780 words - 4 pages The Bill of Rights is the name that we give to the first ten amendments to our Constitution. These first ten amendments were necessary to get the holdover states in the Union to ratify the Constitution. This piece of legislation is what gave us our most important individual rights such as freedom of speech and religion. It was not an easy road however and there was fierce debate from both sides about whether it should be included or not. In this

The Bill Of Rights

4028 words - 16 pages informationthat may be surprising to people who have not yet been concerned: The amount of the Billof Rights that is under attack is alarming.Let's take a look at the Bill of Rights and see which aspects are being pushed on orthreatened. The point here is not the degree of each attack or its rightness or wrongness,but the sheer number of rights that are under attack.Amendment ICongress shall make no law respecting an establishment of religion, or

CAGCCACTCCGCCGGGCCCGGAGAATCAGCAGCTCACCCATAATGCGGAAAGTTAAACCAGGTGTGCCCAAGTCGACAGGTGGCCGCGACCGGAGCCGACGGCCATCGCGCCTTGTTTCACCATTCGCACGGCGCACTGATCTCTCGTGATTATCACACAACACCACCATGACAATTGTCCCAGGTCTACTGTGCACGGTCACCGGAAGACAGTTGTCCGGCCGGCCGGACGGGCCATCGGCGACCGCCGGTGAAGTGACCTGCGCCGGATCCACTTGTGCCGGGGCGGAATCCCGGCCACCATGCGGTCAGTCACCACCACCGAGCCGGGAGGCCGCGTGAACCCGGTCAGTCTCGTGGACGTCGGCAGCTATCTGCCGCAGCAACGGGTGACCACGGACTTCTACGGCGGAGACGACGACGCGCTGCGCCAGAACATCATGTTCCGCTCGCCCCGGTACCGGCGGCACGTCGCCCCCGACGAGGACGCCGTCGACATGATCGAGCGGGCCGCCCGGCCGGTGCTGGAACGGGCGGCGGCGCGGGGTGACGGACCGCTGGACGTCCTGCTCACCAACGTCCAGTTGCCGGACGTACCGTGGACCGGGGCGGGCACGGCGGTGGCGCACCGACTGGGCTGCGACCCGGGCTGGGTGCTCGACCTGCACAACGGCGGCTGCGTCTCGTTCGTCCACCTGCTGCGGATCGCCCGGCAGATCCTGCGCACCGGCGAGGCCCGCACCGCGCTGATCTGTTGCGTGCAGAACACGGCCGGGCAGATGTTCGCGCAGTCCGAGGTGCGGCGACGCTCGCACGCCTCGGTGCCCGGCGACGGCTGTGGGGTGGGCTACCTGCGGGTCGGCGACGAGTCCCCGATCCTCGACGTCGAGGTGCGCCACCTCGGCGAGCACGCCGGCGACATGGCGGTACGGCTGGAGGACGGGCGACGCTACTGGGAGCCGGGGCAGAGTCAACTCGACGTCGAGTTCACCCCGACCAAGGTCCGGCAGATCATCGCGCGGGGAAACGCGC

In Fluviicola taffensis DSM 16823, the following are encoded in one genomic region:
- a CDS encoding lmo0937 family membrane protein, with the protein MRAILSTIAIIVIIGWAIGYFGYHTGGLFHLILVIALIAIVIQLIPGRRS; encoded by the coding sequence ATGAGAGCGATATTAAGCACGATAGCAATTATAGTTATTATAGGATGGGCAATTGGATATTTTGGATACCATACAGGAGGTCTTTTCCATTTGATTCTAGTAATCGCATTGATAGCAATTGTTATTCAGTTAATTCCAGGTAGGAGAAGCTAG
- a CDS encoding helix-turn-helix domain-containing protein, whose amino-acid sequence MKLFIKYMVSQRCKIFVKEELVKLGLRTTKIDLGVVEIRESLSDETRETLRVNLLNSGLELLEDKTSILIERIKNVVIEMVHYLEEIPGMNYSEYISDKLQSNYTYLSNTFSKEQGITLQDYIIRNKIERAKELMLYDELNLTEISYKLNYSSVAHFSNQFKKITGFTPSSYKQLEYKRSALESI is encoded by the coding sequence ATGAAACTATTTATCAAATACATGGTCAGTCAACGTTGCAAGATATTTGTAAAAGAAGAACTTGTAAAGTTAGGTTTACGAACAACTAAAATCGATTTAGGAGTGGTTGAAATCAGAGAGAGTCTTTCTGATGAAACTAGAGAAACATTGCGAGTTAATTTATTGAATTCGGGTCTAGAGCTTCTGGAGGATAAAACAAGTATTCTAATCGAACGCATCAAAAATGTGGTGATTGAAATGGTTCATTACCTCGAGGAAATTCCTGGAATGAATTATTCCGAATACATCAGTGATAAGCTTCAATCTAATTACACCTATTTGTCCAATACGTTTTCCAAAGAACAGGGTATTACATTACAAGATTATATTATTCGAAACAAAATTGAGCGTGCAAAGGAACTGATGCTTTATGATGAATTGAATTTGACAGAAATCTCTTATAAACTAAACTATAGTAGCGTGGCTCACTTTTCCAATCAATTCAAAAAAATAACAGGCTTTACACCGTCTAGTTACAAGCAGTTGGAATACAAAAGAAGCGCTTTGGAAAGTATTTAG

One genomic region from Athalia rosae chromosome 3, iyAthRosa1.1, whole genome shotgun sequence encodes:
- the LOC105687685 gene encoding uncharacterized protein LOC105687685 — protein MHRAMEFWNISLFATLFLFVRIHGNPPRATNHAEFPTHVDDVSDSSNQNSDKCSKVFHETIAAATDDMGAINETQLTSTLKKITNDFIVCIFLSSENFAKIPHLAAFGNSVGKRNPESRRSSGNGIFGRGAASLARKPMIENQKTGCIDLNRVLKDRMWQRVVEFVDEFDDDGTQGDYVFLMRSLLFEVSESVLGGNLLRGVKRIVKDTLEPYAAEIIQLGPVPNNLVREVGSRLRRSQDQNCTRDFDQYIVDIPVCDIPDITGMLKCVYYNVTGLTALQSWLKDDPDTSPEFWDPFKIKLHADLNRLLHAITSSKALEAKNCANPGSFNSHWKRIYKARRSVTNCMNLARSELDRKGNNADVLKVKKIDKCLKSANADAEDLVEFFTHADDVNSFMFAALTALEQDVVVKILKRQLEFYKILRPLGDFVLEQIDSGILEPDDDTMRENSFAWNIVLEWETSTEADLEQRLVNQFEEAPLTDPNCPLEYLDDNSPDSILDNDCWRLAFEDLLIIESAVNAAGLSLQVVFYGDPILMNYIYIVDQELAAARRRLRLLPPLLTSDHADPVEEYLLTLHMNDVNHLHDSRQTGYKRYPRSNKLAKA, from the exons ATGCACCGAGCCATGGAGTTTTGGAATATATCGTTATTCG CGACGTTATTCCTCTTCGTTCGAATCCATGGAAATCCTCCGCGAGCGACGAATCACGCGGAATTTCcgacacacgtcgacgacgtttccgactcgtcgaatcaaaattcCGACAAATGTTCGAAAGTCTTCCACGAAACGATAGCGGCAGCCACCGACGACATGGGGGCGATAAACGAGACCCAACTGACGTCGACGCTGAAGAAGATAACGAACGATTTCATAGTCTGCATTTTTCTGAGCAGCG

Similar Essays

Civil Liberties And Rights Essay

778 words - 4 pages citizens’ civil liberties and rights expanded – granting Americans true freedom. Throughout American history, our civil liberties as American citizens have evolved immensely. For example, the first ten amendments in the U.S. Constitution are referred to as the “The Bill of Rights,” which contains some of the most cherished civil liberties, such as freedom of speech and religion. These civil liberties however, did not originally apply to state